The disinformation surrounding what kind of speech is and isn’t protected does a disservice to victims of unprotected speech. It’s possible that not being able to clearly define where the line should be drawn contributes to a growing sense among Millennials — a surprising 40 percent of whom believe the government should be able to limit speech offensive to minorities — that the liberal principle of free speech should not be extended so widely as it is currently.
There isn’t absolute consensus on whether laws designed to limit hate speech that broadly targets minorities and other underprivileged groups would be unconstitutional. It’s true that hate speech can create a mood just as effective as creating physical violence as any direct incitement — just look at the post-election uptick in hate crimes. But the vast majority of First Amendment scholars would likely say these broad and potentially vague laws would be unconstitutional — and for good reason.
Broadening the scope of what constitutes unprotected speech invites the kind of unfair prosecutions the United States government employed against suspected communists during the Red Scare of the early 20th century. The American Civil Liberties Union was formed as a response to these clear breaches of the First Amendment and has now positioned itself as the foremost legal opposition to the incoming Trump administration. Specific protections help prevent the powers that be from abusing their authority, as is wont in times of great uncertainty and anxiety.
It’s important to note this history because it’s become vogue among those who wish to limit speech to characterize pro-speech advocates as the privileged defenders of right-wing fanatics like Yiannopoulos. That’s a narrow-minded view that doesn’t give credit to the fact that many of those who come to the defense of free speech understand — and may even be threatened — by the alt-right’s dangerous rhetoric. Liberal and radical left-wing speakers on college campuses have also been sanctioned or faced disinvitation.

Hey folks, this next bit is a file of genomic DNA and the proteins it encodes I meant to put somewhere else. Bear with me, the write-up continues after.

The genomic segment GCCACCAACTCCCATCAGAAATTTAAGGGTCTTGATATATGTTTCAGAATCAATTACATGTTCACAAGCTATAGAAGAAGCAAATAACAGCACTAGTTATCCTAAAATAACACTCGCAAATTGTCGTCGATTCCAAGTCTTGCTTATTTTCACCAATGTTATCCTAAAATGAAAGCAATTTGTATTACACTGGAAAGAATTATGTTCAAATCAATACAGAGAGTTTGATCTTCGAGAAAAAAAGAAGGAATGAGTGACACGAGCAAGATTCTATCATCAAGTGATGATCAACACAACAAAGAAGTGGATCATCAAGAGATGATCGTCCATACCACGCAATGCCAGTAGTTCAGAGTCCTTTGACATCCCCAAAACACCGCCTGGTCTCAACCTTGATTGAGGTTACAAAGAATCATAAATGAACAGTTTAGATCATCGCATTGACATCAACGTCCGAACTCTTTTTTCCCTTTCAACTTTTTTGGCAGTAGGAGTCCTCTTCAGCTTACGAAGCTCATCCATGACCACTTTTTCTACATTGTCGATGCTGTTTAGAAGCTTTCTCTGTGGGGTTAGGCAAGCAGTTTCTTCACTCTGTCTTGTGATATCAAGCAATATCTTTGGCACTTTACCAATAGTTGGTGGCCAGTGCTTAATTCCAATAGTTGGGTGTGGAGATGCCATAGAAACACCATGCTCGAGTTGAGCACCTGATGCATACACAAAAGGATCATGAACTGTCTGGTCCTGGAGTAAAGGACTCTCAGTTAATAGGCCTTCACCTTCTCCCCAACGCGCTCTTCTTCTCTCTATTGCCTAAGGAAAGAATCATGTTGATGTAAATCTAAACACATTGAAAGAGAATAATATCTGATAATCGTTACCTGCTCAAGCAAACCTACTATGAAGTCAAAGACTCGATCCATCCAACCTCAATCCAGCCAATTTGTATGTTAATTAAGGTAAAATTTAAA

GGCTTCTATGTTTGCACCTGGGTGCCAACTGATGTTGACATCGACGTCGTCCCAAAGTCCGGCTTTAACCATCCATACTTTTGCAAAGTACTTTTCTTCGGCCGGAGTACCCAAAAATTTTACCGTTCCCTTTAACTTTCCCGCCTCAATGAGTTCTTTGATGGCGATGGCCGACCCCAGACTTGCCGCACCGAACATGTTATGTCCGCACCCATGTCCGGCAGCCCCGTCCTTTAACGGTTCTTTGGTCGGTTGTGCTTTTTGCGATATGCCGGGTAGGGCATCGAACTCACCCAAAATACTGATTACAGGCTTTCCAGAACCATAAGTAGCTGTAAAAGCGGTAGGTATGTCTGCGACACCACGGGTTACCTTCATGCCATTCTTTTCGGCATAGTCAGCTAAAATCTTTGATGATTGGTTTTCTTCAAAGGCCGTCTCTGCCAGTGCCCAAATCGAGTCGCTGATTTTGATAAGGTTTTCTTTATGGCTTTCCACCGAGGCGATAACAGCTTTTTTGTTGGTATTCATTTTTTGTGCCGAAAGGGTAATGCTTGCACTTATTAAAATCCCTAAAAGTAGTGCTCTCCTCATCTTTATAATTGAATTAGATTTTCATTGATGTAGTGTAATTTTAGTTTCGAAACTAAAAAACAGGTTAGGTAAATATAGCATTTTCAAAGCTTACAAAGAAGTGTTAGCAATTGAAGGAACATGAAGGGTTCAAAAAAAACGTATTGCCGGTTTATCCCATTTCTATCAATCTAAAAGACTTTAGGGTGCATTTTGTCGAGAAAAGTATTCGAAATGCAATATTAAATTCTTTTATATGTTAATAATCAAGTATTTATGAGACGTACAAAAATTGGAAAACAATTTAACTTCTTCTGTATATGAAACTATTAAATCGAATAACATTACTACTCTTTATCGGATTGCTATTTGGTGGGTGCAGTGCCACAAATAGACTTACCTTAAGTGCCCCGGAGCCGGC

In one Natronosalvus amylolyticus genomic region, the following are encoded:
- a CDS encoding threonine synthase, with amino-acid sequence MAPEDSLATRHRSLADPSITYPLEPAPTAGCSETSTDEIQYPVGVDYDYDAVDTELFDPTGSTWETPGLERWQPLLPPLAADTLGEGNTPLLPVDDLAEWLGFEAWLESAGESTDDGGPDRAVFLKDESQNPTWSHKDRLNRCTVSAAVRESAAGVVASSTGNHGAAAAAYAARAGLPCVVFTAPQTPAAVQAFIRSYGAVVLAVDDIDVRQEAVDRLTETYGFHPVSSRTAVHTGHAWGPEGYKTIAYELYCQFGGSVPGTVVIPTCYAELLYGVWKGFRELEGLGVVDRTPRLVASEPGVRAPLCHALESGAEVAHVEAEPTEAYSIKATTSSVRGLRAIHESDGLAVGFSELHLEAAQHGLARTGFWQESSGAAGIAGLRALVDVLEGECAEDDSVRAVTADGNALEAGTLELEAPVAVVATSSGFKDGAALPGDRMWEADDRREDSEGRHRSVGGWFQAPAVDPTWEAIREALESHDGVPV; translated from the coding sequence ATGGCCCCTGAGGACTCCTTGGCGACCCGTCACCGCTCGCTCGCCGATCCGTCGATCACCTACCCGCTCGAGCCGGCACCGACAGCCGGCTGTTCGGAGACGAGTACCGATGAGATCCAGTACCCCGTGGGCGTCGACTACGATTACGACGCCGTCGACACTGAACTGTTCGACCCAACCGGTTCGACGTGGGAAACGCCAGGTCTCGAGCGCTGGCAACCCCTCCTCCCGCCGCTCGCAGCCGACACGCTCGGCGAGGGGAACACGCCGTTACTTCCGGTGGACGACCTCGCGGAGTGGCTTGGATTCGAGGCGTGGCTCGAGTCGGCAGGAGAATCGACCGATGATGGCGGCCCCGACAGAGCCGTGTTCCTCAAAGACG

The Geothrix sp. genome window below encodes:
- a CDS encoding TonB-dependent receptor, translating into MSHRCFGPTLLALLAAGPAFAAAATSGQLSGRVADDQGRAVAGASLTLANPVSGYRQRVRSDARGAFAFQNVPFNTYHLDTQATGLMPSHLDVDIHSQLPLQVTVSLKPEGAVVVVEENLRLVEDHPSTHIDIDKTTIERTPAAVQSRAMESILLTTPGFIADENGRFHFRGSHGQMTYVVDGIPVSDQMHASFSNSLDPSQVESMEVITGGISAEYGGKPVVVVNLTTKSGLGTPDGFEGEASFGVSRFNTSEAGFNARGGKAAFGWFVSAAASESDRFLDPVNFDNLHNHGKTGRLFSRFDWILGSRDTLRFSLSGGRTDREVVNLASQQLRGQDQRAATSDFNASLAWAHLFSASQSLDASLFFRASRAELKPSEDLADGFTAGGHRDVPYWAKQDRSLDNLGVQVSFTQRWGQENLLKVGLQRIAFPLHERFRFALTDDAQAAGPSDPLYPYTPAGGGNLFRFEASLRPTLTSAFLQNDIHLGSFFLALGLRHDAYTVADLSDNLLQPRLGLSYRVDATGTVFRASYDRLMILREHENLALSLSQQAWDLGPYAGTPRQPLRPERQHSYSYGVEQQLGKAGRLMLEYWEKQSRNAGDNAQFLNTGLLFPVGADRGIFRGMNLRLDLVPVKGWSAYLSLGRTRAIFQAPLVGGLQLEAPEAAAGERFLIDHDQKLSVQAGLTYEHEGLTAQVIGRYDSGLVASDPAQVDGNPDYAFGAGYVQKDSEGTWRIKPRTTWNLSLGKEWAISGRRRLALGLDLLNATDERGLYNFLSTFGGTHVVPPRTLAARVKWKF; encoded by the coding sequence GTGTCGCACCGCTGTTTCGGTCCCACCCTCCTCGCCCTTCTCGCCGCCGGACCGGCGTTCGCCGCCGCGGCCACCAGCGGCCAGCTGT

College Republicans at Texas Tech petitioned against a talk to be delivered by Angela Davis, the radical feminist who gained notoriety for her association with the Communist Party and Black Panthers during the Civil Rights Movement. The rapper Common was disinvited from speaking at Kean University after the law enforcement community charged the artist with portraying a cop-killer kindly in one of his songs. Safeguarding and expanding the First Amendment rights of these individuals is equally important as defending the protections afforded to their counterparts.
The right-wing tendency to limit speech is far from dead, however much conservatives now make themselves out to be the new guardians of open dialogue. The Davis College Republicans gave a platform to a white-nationalist, and they must be held accountable — they must be able to explain why Yiannopoulos and Shkreli are preferable to a principled conservative thinker who could open a discussion without involving the ugliness of hate speech.
But students should take Yiannopoulos’ invitation to speak by the Davis College Republicans as an opportunity to reflect on how free speech has made the opposition against Yiannopoulos possible — and how its strident defense will help ensure a democratic society.
Written by: Eli Flesch — email@example.com